Towards the detection of the nanohertz gravitational-wave background
The European Pulsar Timing Array provides a significant step forward
The European Pulsar Timing Array (EPTA) is a scientific collaboration bringing together teams of astronomers around the largest European radio telescopes, as well as groups specialized in data analysis and modelling of gravitational-wave (GW) signals. It has published a detailed analysis of a candidate signal for the since-long sought gravitational-wave background (GWB) due to in-spiraling supermassive black-hole binaries. Although a detection cannot be claimed yet, this represents another significant step in the effort to finally unveil GWs at very low frequencies, of order one billionth of a Hertz. In fact, the candidate signal has emerged from an unprecedented detailed analysis and using two independent methodologies. Moreover, the signal shares strong similarities with those found from the analyses of other teams.
The results were made possible thanks to the data collected over 24 years with five large-aperture radio telescopes in Europe (see Fig. 2). They include MPIfR’s 100-m Radio Telescope near Effelsberg in Germany, the 76-m Lovell Telescope in Cheshire/United Kingdom, the 94-m Nançay Decimetric Radio Telescope in France, the 64-m Sardinia Radio Telescope at Pranu Sanguni, Italy and the 16 antennas of the Westerbork Synthesis Radio Telescope in the Netherlands. In the observing mode of the Large European Array for Pulsars (LEAP), the EPTA telescopes are tied together to synthesize a fully steerable 200-m dish to greatly enhance the sensitivity of the EPTA towards gravitational waves.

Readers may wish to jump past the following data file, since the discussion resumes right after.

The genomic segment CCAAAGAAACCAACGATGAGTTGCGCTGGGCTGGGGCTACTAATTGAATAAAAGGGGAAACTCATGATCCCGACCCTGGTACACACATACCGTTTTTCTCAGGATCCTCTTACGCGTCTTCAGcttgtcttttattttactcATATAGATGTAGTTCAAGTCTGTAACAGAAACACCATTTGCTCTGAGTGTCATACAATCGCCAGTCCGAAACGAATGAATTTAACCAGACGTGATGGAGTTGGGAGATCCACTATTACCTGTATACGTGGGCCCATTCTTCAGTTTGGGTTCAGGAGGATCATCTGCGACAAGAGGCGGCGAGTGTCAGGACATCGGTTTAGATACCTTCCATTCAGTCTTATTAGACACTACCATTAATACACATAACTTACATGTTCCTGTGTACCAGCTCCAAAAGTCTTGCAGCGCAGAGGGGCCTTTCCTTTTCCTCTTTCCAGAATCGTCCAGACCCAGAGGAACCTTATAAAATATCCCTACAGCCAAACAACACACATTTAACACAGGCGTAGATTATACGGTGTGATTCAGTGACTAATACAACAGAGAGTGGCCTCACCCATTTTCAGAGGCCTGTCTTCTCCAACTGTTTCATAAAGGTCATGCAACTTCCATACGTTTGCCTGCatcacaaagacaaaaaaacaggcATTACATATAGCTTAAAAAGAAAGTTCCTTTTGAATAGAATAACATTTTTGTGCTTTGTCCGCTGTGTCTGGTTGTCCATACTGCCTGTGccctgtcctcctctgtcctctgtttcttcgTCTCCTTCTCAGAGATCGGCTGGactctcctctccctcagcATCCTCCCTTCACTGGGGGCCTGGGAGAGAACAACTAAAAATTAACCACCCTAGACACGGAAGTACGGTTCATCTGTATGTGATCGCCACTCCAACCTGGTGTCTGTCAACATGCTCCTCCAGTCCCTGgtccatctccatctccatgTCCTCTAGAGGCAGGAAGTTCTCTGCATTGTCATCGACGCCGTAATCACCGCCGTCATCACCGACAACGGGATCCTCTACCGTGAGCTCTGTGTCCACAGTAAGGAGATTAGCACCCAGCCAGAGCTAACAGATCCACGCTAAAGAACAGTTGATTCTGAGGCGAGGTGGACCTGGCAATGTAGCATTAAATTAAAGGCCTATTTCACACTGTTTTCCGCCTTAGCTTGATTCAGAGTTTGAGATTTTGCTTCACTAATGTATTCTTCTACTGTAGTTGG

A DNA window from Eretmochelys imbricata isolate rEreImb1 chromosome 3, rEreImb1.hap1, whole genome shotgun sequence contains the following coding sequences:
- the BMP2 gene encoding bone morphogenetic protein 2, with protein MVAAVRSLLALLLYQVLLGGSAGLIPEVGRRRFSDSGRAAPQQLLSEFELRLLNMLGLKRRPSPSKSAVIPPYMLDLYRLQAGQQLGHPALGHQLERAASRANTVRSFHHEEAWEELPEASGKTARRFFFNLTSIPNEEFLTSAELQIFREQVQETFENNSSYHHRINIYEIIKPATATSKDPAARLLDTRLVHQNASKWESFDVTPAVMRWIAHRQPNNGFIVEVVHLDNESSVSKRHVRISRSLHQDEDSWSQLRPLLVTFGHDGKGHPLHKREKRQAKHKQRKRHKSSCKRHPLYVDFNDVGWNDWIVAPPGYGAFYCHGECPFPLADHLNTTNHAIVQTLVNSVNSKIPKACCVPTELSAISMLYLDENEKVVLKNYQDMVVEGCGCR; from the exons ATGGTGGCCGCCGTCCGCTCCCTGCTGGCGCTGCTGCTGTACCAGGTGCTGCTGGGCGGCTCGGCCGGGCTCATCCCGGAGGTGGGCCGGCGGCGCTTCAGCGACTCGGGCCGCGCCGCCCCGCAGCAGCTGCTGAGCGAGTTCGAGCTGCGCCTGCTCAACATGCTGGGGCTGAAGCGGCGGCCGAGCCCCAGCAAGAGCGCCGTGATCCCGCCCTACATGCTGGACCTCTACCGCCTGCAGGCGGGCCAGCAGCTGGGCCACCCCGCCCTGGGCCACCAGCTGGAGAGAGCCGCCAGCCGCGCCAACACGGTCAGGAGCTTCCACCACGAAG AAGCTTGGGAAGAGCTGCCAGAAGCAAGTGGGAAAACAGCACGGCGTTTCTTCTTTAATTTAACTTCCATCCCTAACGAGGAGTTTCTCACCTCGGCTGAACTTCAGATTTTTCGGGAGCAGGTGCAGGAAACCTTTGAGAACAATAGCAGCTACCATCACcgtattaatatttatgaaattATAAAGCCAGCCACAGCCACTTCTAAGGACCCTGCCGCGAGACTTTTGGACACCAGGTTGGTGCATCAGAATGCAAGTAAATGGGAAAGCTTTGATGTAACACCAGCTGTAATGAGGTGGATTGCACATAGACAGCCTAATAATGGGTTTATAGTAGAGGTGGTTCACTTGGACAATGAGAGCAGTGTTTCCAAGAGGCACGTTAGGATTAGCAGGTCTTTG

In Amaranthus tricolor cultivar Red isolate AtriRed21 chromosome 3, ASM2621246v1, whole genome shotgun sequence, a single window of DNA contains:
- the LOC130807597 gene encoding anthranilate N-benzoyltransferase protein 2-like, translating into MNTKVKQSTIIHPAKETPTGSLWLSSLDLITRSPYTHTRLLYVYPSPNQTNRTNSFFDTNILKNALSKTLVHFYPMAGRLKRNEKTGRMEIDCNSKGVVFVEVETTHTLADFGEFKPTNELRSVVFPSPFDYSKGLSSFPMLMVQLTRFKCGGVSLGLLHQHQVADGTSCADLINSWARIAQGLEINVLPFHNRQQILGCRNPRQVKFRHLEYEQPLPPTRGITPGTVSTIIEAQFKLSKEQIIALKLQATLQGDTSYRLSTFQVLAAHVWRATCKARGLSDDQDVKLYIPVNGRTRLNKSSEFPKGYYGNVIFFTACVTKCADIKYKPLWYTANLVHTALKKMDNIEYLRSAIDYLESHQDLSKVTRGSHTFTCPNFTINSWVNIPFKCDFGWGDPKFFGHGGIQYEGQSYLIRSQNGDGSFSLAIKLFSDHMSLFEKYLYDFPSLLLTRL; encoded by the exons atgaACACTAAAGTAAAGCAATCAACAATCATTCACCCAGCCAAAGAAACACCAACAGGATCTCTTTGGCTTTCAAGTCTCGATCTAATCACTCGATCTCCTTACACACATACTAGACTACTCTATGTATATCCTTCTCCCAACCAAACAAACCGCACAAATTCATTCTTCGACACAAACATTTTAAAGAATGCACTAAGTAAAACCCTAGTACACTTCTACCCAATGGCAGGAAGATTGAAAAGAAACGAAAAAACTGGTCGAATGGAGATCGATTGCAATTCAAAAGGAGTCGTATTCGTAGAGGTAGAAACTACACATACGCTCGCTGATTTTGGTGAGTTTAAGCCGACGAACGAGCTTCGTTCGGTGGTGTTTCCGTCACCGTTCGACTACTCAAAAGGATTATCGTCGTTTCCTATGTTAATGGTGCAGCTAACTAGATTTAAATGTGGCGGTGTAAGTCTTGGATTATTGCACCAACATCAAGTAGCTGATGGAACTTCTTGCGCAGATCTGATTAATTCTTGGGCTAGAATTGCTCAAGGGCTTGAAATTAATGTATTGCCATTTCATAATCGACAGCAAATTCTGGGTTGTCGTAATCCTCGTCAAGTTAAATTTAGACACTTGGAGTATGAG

Radiation beams from the pulsars’ magnetic poles circle around their rotational axes, and we observe them as pulses when they pass our line of sight, like the light of a distant lighthouse. Pulsar timing arrays (PTAs) are networks of very stably rotating pulsars, used as galactic-scale GW detectors. In particular, they are sensitive to very low frequency GWs in the billionth-of-a-Hertz regime. This will extend the GW observing window from the high frequencies (hundreds of Hertz) currently observed by the ground-based detectors LIGO/Virgo/KAGRA. While those detectors probe short lasting collisions of stellar-mass black holes and neutron stars, PTAs can probe GWs such as those emitted by systems of slowly in-spiraling supermassive black-hole binaries hosted at the centres of galaxies. The addition of the GWs released from a cosmic population of these binaries forms a GWB.
Dr. Jonathan Gair, Group Leader in the “Astrophysical and Cosmological Relativity” department at the Max Planck Institute for Gravitational Physics (Albert Einstein Institute/AEI) in Potsdam and co-author of the study says: “In analysing pulsar timing data, we are looking for a common red noise in the pulsars that is caused by a gravitational wave background. The fact that we are seeing such a red noise is very exciting, but we cannot yet say that it is caused by gravitational waves. The astrophysical implications of the detection of a gravitational wave background from a population of supermassive black holes would be profound. The amplitude and properties of this background are affected by the process through which galaxies assemble and massive black hole binaries form and merge.”
However, the amplitude of the red noise is incredibly tiny (estimated to be tens to a couple hundreds of a billionth of a second) and in principle many other effects could impart that to any given pulsar in the PTA.